Browsing named entities in Rebellion Record: a Diary of American Events: Documents and Narratives, Volume 2. (ed. Frank Moore). You can also browse the collection for E. Hunt or search for E. Hunt in all documents.

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. A reference to his report, and to that of Major Hunt, commanding the artillery, will show that th it to open fire immediately. He directed also Hunt's battery to his assistance, and I ordered Greethis ford on Bull Run. Fire was then opened by Hunt's battery, supported by Richardson's brigade onhim in proper position and effectively at work, Hunt's and Edwards's battery being in good position.ill further in rear and on the heights I placed Hunt's and Edwards's batteries, two of Davies' regimond regiment artillery, and who was attached to Hunt's battery, was almost instantly killed. Severaother remained in column to protect two guns of Hunt's battery, which I ordered to be stationed at tood order, and my entire brigade, together with Hunt's battery, fell back on Centreville Heights, wiosition to cover the retreat. The batteries of Hunt, Ayres, Tidball, Edwards, Green, and the New Yo the names of all the officers engaged viz.: Major Hunt; Captains Carlisle, Ayres, Griffin, Tidball,[12 more...]
eft behind to tell the story of the panic. The rout of the Federal army seemed complete. A Check to the Retreat. The sight of Miles's reserve drawn up on the hills at Centreville, supporting a full battery of field-pieces, and the efforts of the few officers still faithful to their trust, encouraged many of the fugitive infantry to seek their old camps and go no farther. But the majority pushed on to a point near the late site of Germantown, where Lieut. Brisbane had formed a line of Hunt's artillerists across the road and repulsed all who attempted to break through. I particularly request attention to the service thus rendered by this loyal young officer. While he was thus engaged, a courier arrived with the news that Col. Montgomery was advancing with a New Jersey brigade from Falls Church, and that the retreat must be stopped, only the wagons being allowed to pass through. Some thousands of the soldiery had already got far on their way to Washington. Poor fellows! wh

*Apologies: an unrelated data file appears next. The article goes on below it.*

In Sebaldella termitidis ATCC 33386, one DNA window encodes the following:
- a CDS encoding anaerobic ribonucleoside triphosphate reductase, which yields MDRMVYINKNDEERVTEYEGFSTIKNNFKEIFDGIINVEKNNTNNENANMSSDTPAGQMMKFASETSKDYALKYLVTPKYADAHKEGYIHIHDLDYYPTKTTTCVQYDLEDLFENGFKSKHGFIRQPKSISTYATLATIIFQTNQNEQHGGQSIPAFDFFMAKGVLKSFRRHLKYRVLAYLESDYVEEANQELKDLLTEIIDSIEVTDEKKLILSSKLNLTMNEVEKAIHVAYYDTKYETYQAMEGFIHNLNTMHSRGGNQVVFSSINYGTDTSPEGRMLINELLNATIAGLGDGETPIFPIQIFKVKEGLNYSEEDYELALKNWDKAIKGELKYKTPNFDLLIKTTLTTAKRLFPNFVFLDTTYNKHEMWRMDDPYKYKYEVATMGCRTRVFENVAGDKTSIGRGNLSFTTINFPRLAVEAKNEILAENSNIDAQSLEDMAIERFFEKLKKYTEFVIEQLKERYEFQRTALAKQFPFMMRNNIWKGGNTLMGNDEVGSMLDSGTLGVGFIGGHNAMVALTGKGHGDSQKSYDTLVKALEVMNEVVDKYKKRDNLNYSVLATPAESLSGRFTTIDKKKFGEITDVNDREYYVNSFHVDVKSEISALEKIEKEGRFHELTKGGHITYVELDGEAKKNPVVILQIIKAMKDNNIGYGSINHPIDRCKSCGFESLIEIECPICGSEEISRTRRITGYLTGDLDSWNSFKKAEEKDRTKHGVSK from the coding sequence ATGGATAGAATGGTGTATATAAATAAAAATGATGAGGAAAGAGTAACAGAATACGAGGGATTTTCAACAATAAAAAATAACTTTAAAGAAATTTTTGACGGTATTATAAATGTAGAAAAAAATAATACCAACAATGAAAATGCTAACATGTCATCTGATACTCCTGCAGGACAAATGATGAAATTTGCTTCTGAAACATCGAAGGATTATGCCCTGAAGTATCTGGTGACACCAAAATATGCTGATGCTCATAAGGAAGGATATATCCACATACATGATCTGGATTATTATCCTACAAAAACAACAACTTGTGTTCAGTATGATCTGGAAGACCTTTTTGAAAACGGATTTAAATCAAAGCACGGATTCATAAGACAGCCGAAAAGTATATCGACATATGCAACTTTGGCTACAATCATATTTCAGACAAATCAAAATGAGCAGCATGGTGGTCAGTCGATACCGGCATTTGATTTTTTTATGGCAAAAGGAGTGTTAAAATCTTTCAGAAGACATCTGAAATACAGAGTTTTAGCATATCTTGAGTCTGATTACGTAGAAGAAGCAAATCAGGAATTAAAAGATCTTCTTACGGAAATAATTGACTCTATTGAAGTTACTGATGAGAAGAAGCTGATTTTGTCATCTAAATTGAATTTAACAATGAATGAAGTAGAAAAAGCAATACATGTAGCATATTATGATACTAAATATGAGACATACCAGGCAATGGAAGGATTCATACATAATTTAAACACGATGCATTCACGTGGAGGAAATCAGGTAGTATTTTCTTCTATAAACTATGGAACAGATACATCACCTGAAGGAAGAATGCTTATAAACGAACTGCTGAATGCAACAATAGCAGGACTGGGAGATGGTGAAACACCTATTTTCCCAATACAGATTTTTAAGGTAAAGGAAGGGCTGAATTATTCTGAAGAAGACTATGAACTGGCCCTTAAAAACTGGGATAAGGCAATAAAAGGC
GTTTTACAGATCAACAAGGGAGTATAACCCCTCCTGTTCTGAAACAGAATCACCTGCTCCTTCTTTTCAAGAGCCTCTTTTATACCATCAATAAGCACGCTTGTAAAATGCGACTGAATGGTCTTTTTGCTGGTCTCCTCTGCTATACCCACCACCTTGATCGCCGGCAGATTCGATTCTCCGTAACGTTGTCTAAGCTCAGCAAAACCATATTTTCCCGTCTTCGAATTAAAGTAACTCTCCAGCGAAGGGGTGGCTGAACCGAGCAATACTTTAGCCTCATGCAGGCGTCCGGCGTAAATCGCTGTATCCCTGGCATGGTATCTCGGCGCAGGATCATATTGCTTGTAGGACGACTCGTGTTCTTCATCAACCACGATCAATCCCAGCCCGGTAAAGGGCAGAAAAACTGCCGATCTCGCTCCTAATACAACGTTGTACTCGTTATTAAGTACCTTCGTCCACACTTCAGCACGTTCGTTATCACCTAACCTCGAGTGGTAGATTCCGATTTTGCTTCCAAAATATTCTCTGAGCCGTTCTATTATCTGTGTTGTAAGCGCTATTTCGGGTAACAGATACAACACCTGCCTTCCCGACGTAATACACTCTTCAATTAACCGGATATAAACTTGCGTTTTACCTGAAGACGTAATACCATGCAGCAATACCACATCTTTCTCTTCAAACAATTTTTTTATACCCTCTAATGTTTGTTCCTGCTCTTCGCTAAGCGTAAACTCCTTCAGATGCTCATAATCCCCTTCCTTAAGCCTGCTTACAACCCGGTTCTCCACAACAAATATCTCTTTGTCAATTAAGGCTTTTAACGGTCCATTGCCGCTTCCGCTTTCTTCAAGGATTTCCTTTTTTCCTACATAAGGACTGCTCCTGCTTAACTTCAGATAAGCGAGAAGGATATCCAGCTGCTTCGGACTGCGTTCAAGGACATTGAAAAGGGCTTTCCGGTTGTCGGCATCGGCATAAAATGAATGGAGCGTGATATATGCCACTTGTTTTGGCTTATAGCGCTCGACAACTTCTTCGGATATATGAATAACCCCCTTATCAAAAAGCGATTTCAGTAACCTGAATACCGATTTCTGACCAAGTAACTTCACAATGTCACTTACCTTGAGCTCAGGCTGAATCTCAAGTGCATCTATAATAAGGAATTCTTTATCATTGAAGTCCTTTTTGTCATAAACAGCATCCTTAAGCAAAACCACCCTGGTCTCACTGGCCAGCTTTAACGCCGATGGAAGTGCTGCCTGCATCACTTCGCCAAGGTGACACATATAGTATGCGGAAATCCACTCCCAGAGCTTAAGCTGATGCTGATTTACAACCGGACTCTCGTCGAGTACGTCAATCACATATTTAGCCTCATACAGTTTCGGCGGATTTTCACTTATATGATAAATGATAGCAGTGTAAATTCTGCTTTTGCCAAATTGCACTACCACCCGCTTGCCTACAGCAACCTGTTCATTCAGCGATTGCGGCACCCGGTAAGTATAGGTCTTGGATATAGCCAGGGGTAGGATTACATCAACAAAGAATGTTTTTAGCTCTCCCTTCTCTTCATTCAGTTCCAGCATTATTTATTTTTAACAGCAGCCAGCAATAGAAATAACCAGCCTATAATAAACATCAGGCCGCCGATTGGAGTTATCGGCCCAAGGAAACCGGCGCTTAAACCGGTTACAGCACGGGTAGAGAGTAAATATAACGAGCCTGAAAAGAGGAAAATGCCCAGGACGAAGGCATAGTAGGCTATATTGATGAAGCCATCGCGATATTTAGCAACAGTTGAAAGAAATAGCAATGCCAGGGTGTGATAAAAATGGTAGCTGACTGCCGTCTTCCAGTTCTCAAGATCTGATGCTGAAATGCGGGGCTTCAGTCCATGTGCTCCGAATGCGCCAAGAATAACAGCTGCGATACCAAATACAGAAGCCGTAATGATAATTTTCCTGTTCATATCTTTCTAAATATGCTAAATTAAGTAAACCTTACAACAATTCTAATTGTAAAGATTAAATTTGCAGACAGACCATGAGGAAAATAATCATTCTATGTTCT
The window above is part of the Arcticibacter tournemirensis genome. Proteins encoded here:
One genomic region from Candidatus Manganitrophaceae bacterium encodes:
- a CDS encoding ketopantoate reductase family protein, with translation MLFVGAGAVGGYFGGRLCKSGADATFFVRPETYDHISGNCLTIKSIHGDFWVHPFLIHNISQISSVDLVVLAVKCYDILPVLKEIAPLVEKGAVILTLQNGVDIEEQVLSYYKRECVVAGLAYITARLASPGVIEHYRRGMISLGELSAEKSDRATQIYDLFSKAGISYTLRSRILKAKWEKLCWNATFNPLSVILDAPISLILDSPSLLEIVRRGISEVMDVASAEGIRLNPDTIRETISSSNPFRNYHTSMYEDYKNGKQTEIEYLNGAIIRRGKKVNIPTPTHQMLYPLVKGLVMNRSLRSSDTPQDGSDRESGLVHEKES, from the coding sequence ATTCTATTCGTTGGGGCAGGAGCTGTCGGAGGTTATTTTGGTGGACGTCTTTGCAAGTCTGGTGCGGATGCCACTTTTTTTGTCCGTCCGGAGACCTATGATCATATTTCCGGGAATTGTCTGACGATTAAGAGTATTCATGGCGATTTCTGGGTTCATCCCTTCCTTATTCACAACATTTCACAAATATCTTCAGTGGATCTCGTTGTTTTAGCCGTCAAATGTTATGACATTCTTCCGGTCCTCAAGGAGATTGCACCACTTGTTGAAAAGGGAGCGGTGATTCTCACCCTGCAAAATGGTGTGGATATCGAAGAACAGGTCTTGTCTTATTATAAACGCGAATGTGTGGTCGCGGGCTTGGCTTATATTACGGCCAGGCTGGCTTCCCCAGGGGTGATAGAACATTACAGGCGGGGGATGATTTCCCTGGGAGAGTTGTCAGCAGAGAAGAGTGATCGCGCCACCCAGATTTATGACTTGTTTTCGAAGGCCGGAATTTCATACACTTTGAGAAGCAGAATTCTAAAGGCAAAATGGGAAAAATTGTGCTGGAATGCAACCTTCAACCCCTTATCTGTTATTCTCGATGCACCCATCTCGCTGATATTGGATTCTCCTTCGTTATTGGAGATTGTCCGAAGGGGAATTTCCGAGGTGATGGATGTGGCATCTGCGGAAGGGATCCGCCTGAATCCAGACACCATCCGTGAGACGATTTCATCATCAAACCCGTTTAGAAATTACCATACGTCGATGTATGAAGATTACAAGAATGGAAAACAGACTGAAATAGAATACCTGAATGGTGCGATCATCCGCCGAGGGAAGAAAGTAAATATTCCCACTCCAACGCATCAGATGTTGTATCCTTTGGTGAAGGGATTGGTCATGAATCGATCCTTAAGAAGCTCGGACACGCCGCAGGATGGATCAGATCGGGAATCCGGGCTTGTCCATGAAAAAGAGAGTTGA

the details that now occupy no inconsiderable portion of the time of the Secretary, and from which he might be relieved. The Levant sloop-of-war, Commander Wm. E. Hunt, sailed from Panama in May, 1860, for the Sandwich Islands, for the purpose of inquiring, at the suggestion of the Department of State, into the disbursement at those islands of the fund for the relief of destitute American seamen. She reached her destination safely, and the investigations were conducted by Commander Hunt at the ports of Honolulu, Lahaina, and Hilo. The last official intelligence received by the Department from the Levant was a communication from Commander Hunt, dated HiCommander Hunt, dated Hilo, Sept. 3, 1860. He expected to take his departure in a short time for Panama. Not arriving at that port by January, Flag-Officer Montgomery despatched the steamers Saranac and Wyoming in search of her. The latter visited the Sandwich Islands and various localities on the route, making every possible inquiry for her. But no ti
ieut.--of the Sixteenth, and sent them about a mile to the front and left of our position, to guard a road leading from the enemy's right to our left and rear. In about an hour I was ordered by Col. Dixon S. Miles, the division commander, to proceed with the two regiments and the battery to the front, where I was relieved from command of them, and resumed charge of my own regiment. Soon afterward, by directions of Col. Miles, I proceeded to the extreme left of our division, and supported Maj. Hunt's battery. Having thrown out Capt. Heiss, with his company, as skirmishers in the defiles, about a quarter of a mile on our left, I rested the remainder of my regiment on the skirt of a wood, in rear of the artillery. Perceiving that the enemy was wary and shy, I sent Lieut.-Col. Browne, with two companies detailed by him, to reconnoitre a ravine and wood where it was suspected the enemy was concealed. After deploying and penetrating the ravine to a considerable distance, all at once a
nton road. I accompanied these troops a part of the way, endeavoring to collect and halt the routed soldiers. I returned to Centreville heights as Col. Richardson, with his brigade, was coming into line of battle, facing Blackburn's Ford. His position was well chosen, and I turned my attention to the placing of Davies' brigade and the batteries. A part of Davies' command was placed in echellon of regiments, behind fences, in support of Richardson; another portion in reserve, in support of Hunt's and Titball's batteries. After completing these arrangements, I returned to Blenker's brigade, now near a mile from Centreville heights, took a regiment to cover Green's battery, and then returned to the heights. When I arrived there just before dusk, I found all my previous arrangements of defence had been changed nor could I ascertain who had ordered it, for Gen. McDowell was not on the field. Col. Richardson was the first person I spoke to after passing Capt. Fry; he was leading his